The devastating revelations that two former NFL greats who were part of the historic Miami Dolphins teams in the early ‘70s suffer from debilitating brain diseases continue to bring the future of football into question.
Former linebacker Nick Buoniconti and former running back Jim Kiick are no longer the able men they used to be when they took the Miami Dolphins to a historic undefeated season in 1972 on the way to a Super Bowl victory. For the family of Kiick, the decline has been swift and severe.
“I just remember seeing the biggest change in him,” Allie, Kiick’s daughter who’s also a professional tennis player, told Sports Illustrated. “He just acts like a kid, in every way now—not taking care of himself. We tell him what to do and he listens, but he was pooping his pants, all that stuff. So I—literally—mean that he had turned into a kid.”
Kiick was diagnosed with dementia/early-onset Alzheimer’s disease that doctors attribute to his time playing football. The 70-year-old displayed erratic behavior and lived in squalor until he was placed in an assisted living facility in 2016.
His decline didn’t become noticeable until around eight years ago when his usually tidy home started to fall into shambles along with his hygiene. Then, a few years ago, he left Allie, who was 16 years old at the time, at a Barnes & Noble and had completely forgotten she was supposed to be staying with him.
He was eventually submitted to neurological tests to see what was going on in his brain. The results were alarming.
“His imaging tests show that he’s suffered concussion trauma,” Dr. David B. Ross, medical director of the Comprehensive Neurobehavioral Institute, said to Sports Illustrated. “I’ve dealt with a few football players and other sports people, and most of the time you don’t see clear evidence of traumatic brain injury because it’s usually microscopic.”
He went on to say that Kiick had clear signs of traumatic brain injury.
“He has holes in his brain,” Ross said. “Earlier in his career he had enough impact that he had bruises on his brain that left scars and holes. So there’s no question that he suffered significant brain trauma. This is more than Alzheimer’s. This is more than frontal-lobe dementia, Parkinson’s dementia. This is more than infection. He had brain trauma, and that’s unequivocal.”
Buoniconti Suffers Mental and Physical Decline
The 75-year-old Buoniconti has suffered a similar but less dramatic decline. His brain troubles only began surfacing in his early ‘70s, which is when the brain in even those who didn’t play football begin showing signs of shrinkage, but what he was experiencing wasn’t normal.
He began forgetting things, his handwriting slowed, he started losing function in his hand and he couldn’t perform simple tasks like hanging up a phone.
“He’s frustrated and depressed,” his son Marc told Sports Illustrated. “He’s lost in his own physical disability and there’s no break from it. He’s sitting at his house; he has no outlets. He falls down, and that conversation only exacerbates it. That’s his life, man-—a vicious cycle.”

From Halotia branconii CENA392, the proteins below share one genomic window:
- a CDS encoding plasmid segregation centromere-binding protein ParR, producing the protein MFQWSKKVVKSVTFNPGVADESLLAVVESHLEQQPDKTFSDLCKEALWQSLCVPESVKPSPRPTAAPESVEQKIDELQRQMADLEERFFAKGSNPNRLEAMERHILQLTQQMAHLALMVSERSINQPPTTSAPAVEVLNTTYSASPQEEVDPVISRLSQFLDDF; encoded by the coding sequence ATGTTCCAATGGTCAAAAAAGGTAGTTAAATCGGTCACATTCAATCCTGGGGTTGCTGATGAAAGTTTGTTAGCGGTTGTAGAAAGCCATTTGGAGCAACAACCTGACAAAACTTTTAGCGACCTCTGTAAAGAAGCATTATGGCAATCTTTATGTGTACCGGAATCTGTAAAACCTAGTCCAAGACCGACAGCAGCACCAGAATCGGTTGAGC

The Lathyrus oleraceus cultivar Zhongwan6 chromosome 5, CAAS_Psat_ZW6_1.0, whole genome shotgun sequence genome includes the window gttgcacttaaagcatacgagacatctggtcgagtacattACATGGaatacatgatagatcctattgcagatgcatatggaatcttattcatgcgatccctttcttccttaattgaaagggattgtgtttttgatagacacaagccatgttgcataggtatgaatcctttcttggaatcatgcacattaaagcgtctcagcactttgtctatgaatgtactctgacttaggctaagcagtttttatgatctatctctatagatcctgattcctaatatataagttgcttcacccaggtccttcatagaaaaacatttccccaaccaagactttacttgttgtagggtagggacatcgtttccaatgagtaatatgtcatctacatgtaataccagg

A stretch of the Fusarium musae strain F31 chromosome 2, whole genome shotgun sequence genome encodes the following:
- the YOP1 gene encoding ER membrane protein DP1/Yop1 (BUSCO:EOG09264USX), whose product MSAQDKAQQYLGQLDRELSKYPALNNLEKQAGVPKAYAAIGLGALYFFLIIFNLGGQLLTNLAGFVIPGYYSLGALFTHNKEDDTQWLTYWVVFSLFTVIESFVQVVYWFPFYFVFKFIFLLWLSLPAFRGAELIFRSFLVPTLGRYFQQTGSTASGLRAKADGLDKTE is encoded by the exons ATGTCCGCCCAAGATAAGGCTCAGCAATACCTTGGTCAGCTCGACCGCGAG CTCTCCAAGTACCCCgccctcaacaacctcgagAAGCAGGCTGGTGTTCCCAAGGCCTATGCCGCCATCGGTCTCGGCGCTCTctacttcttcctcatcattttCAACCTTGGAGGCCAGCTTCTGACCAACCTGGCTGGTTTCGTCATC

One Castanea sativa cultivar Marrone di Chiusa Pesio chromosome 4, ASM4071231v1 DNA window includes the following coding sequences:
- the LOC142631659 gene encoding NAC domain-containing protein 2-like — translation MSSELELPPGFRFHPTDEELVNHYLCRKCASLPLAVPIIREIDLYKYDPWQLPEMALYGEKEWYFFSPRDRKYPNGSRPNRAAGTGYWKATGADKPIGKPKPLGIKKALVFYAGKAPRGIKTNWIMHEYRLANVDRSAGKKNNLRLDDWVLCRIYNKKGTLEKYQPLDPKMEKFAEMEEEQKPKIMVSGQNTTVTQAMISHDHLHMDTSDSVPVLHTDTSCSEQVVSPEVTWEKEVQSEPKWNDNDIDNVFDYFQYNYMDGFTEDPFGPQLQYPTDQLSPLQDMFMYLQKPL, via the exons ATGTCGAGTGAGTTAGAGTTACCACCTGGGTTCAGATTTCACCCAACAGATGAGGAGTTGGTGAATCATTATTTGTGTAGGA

Marc has had his own long and complicated experience with the game of football as well. He suffered a spinal injury while tackling a runner as a 19-year-old linebacker in October 1985. He was paralyzed from the shoulders down. Marc’s injury has driven the latter half of Buoniconti’s life as he’s sought to find a cure for paralysis.
While people have pointed to Marc as a reason to not play football, he has consistently defended the merits of the sport. What is happening to his father is changing that.
“If someone asked if their child should play organized contact football, I could not in good conscience recommend it,” Marc said. “I don’t think it’s safe. It’s pretty evident that something significant is happening to the brain as far as disrupted development over time. I cannot recommend football for, really, anybody. I was 50-50 on this already but, then, watching my dad—that sealed it for me.”
Some Players Say NFL Concussion Settlement Not Enough
When thousands of former players sued the league over concerns about long-term concussion-related injuries, the settlement was supposed to be a compromise that helped players and the NFL move forward.
The process has been anything but helpful or straightforward.
“It’s been a very disappointing process to go through—to even get some kind of information,” Kiick’s son Austin said about dealing with the league. “You get bounced around to different people, and nobody knows what’s going on or who you can contact, and they say they’ll get back to you and never do. I didn’t expect how harsh it would be. I figured I’d be dealing with a huge organization—$14 billion a year and they were non-profit, mind you—basically fighting city hall. But I didn’t think it would be as difficult as it has been.”
Due to their ages, Kiick and Buoniconti will likely get smaller financial awards from the settlement than younger players. The amount isn’t always enough to cover basic medical needs or the cost of living in an assisted living facility for years.
And while players like Buoniconti have made millions during and after playing in the NFL, others like Kiick did not make as much. Buoniconti told Sports Illustrated he was incredulous that the league was not taking care of its players, even though the NFL made millions off of them.
“The NFL should be volunteering to pay for this,” Buoniconti yelled in a UCLA examination room last year. “I’m so f—— pissed off at them!
“We’re the players who built the game, but have been forgotten. The settlement is a joke; the way it was structured is a joke. They are waiting for us to die. They’re going to play the clock out until everybody dies.”